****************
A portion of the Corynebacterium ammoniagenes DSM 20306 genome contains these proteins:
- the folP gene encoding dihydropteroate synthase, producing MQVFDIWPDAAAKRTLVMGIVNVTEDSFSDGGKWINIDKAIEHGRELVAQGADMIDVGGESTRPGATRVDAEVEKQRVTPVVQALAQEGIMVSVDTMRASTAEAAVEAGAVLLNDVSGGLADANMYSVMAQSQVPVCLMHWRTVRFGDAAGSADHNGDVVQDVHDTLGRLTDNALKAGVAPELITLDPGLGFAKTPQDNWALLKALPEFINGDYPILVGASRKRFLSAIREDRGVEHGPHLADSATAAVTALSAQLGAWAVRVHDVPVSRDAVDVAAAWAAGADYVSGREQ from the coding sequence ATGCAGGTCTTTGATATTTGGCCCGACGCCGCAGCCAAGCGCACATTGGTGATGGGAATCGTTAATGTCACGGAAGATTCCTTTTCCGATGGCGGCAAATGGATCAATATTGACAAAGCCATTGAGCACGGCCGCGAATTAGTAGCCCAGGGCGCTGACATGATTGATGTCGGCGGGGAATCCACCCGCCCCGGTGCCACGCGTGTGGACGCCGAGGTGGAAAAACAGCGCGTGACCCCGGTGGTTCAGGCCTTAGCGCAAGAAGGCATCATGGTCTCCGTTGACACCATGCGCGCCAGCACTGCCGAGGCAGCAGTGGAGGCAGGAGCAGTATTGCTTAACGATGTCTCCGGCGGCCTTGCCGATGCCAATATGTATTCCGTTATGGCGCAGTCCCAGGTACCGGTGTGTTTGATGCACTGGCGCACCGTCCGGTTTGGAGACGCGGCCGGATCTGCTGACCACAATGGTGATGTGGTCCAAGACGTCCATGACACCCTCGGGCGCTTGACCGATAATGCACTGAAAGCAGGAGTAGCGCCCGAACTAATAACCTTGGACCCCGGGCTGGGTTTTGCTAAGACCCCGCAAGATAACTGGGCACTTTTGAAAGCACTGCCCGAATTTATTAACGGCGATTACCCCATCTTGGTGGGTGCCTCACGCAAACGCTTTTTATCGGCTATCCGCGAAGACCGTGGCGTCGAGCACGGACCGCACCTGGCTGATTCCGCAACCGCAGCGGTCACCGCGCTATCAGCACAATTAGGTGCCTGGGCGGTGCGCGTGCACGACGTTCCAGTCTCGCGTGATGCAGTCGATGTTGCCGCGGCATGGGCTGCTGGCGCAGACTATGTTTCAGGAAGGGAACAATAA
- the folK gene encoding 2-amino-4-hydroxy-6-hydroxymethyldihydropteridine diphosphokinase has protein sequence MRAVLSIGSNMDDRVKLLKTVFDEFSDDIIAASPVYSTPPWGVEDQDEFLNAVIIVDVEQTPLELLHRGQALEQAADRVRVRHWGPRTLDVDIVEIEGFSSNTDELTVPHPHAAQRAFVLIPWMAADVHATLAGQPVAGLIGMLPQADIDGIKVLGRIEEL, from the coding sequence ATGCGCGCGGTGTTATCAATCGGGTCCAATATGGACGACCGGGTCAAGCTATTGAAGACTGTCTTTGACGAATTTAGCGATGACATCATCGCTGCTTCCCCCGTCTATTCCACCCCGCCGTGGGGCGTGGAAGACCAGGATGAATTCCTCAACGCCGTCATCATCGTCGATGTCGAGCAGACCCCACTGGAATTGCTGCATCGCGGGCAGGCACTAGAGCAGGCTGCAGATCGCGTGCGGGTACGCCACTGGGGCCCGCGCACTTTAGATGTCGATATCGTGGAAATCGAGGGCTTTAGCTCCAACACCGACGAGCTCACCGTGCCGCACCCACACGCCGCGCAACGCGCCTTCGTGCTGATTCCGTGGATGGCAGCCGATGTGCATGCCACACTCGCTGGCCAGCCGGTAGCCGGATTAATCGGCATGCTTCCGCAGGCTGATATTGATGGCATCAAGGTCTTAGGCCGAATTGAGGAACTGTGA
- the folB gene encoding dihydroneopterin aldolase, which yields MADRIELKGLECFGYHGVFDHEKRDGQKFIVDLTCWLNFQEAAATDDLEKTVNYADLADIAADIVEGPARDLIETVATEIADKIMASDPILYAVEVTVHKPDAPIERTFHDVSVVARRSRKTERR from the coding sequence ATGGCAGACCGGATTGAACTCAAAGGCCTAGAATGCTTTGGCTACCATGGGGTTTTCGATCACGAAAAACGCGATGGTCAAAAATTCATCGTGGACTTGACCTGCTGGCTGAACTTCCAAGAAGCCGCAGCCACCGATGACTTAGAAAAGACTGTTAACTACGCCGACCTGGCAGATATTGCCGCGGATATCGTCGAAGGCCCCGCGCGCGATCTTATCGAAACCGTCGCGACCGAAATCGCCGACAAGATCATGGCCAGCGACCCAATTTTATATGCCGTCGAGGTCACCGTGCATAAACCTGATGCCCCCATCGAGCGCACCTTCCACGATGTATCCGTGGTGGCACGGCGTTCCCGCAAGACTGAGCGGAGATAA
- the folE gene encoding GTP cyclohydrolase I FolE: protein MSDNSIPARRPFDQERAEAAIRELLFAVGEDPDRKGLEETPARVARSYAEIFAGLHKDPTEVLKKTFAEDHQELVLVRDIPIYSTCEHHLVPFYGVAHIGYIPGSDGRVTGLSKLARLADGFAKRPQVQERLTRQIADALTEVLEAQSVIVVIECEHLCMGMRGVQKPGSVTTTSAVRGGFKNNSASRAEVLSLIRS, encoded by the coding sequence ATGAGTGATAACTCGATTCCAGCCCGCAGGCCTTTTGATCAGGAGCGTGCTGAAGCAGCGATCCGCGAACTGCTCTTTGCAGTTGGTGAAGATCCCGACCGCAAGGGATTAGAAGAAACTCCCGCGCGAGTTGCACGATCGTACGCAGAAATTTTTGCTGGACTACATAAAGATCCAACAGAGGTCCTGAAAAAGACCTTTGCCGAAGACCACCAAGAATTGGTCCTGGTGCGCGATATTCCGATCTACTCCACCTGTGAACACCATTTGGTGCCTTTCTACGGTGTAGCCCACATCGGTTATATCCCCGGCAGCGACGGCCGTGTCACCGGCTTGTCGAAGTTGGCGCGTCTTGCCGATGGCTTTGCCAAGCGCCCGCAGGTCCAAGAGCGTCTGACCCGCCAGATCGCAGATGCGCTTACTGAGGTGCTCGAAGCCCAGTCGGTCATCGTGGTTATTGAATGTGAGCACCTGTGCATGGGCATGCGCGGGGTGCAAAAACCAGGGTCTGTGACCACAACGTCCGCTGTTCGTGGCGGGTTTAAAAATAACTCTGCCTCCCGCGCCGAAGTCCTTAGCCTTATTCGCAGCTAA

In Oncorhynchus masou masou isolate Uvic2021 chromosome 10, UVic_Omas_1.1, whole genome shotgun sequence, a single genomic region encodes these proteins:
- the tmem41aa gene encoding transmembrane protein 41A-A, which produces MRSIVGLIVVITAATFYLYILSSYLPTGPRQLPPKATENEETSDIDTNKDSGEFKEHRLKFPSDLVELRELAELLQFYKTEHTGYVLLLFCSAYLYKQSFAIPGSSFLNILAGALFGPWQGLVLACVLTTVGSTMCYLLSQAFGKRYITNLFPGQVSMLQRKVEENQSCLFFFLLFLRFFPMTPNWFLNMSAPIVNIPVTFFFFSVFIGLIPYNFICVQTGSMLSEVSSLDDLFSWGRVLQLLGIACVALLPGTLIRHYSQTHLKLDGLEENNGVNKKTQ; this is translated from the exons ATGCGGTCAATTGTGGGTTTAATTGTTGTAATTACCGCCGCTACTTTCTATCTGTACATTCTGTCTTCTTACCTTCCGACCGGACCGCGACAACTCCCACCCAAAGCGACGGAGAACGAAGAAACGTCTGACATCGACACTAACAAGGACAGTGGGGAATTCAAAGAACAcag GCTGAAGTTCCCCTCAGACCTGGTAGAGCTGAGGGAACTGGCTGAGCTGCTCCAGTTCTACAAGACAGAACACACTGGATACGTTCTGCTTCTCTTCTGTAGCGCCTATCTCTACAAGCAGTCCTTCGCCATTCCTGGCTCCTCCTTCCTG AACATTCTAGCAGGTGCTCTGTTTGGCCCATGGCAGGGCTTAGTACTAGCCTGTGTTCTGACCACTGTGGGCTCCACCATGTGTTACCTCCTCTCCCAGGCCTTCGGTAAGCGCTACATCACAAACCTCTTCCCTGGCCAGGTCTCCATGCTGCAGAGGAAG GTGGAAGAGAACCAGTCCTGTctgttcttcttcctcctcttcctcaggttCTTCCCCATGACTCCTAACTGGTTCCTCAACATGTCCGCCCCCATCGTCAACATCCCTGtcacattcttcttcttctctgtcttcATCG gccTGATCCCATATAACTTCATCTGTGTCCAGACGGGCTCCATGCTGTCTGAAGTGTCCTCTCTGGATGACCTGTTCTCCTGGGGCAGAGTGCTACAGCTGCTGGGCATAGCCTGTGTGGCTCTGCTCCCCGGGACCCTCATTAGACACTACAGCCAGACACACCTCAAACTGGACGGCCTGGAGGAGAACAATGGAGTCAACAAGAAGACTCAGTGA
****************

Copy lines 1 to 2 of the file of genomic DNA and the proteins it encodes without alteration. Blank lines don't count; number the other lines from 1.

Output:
A portion of the Corynebacterium ammoniagenes DSM 20306 genome contains these proteins:
- the folP gene encoding dihydropteroate synthase, producing MQVFDIWPDAAAKRTLVMGIVNVTEDSFSDGGKWINIDKAIEHGRELVAQGADMIDVGGESTRPGATRVDAEVEKQRVTPVVQALAQEGIMVSVDTMRASTAEAAVEAGAVLLNDVSGGLADANMYSVMAQSQVPVCLMHWRTVRFGDAAGSADHNGDVVQDVHDTLGRLTDNALKAGVAPELITLDPGLGFAKTPQDNWALLKALPEFINGDYPILVGASRKRFLSAIREDRGVEHGPHLADSATAAVTALSAQLGAWAVRVHDVPVSRDAVDVAAAWAAGADYVSGREQ from the coding sequence ATGCAGGTCTTTGATATTTGGCCCGACGCCGCAGCCAAGCGCACATTGGTGATGGGAATCGTTAATGTCACGGAAGATTCCTTTTCCGATGGCGGCAAATGGATCAATATTGACAAAGCCATTGAGCACGGCCGCGAATTAGTAGCCCAGGGCGCTGACATGATTGATGTCGGCGGGGAATCCACCCGCCCCGGTGCCACGCGTGTGGACGCCGAGGTGGAAAAACAGCGCGTGACCCCGGTGGTTCAGGCCTTAGCGCAAGAAGGCATCATGGTCTCCGTTGACACCATGCGCGCCAGCACTGCCGAGGCAGCAGTGGAGGCAGGAGCAGTATTGCTTAACGATGTCTCCGGCGGCCTTGCCGATGCCAATATGTATTCCGTTATGGCGCAGTCCCAGGTACCGGTGTGTTTGATGCACTGGCGCACCGTCCGGTTTGGAGACGCGGCCGGATCTGCTGACCACAATGGTGATGTGGTCCAAGACGTCCATGACACCCTCGGGCGCTTGACCGATAATGCACTGAAAGCAGGAGTAGCGCCCGAACTAATAACCTTGGACCCCGGGCTGGGTTTTGCTAAGACCCCGCAAGATAACTGGGCACTTTTGAAAGCACTGCCCGAATTTATTAACGGCGATTACCCCATCTTGGTGGGTGCCTCACGCAAACGCTTTTTATCGGCTATCCGCGAAGACCGTGGCGTCGAGCACGGACCGCACCTGGCTGATTCCGCAACCGCAGCGGTCACCGCGCTATCAGCACAATTAGGTGCCTGGGCGGTGCGCGTGCACGACGTTCCAGTCTCGCGTGATGCAGTCGATGTTGCCGCGGCATGGGCTGCTGGCGCAGACTATGTTTCAGGAAGGGAACAATAA